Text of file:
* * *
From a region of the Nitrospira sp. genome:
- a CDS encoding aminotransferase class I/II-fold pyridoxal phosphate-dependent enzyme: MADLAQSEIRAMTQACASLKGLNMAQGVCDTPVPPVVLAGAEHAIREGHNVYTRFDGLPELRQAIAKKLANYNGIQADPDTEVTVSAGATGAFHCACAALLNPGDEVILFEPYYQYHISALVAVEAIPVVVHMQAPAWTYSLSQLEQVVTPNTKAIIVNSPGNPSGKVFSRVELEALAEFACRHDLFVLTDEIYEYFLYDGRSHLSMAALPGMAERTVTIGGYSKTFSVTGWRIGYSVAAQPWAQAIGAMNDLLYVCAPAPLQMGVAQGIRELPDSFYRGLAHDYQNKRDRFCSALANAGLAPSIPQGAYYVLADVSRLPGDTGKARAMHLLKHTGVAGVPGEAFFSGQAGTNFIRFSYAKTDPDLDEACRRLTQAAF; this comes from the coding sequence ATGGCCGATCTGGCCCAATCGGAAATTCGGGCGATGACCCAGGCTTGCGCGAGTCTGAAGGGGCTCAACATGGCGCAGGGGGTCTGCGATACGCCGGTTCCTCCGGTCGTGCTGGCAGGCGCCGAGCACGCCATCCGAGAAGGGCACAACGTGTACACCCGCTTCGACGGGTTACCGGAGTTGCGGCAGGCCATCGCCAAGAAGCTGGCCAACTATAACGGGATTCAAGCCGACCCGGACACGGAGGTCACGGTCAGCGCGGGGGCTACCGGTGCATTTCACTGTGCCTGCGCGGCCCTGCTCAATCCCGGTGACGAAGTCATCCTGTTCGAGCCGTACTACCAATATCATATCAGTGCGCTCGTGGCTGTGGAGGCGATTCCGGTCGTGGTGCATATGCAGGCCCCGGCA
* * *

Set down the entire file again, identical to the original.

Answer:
From a region of the Nitrospira sp. genome:
- a CDS encoding aminotransferase class I/II-fold pyridoxal phosphate-dependent enzyme: MADLAQSEIRAMTQACASLKGLNMAQGVCDTPVPPVVLAGAEHAIREGHNVYTRFDGLPELRQAIAKKLANYNGIQADPDTEVTVSAGATGAFHCACAALLNPGDEVILFEPYYQYHISALVAVEAIPVVVHMQAPAWTYSLSQLEQVVTPNTKAIIVNSPGNPSGKVFSRVELEALAEFACRHDLFVLTDEIYEYFLYDGRSHLSMAALPGMAERTVTIGGYSKTFSVTGWRIGYSVAAQPWAQAIGAMNDLLYVCAPAPLQMGVAQGIRELPDSFYRGLAHDYQNKRDRFCSALANAGLAPSIPQGAYYVLADVSRLPGDTGKARAMHLLKHTGVAGVPGEAFFSGQAGTNFIRFSYAKTDPDLDEACRRLTQAAF; this comes from the coding sequence ATGGCCGATCTGGCCCAATCGGAAATTCGGGCGATGACCCAGGCTTGCGCGAGTCTGAAGGGGCTCAACATGGCGCAGGGGGTCTGCGATACGCCGGTTCCTCCGGTCGTGCTGGCAGGCGCCGAGCACGCCATCCGAGAAGGGCACAACGTGTACACCCGCTTCGACGGGTTACCGGAGTTGCGGCAGGCCATCGCCAAGAAGCTGGCCAACTATAACGGGATTCAAGCCGACCCGGACACGGAGGTCACGGTCAGCGCGGGGGCTACCGGTGCATTTCACTGTGCCTGCGCGGCCCTGCTCAATCCCGGTGACGAAGTCATCCTGTTCGAGCCGTACTACCAATATCATATCAGTGCGCTCGTGGCTGTGGAGGCGATTCCGGTCGTGGTGCATATGCAGGCCCCGGCA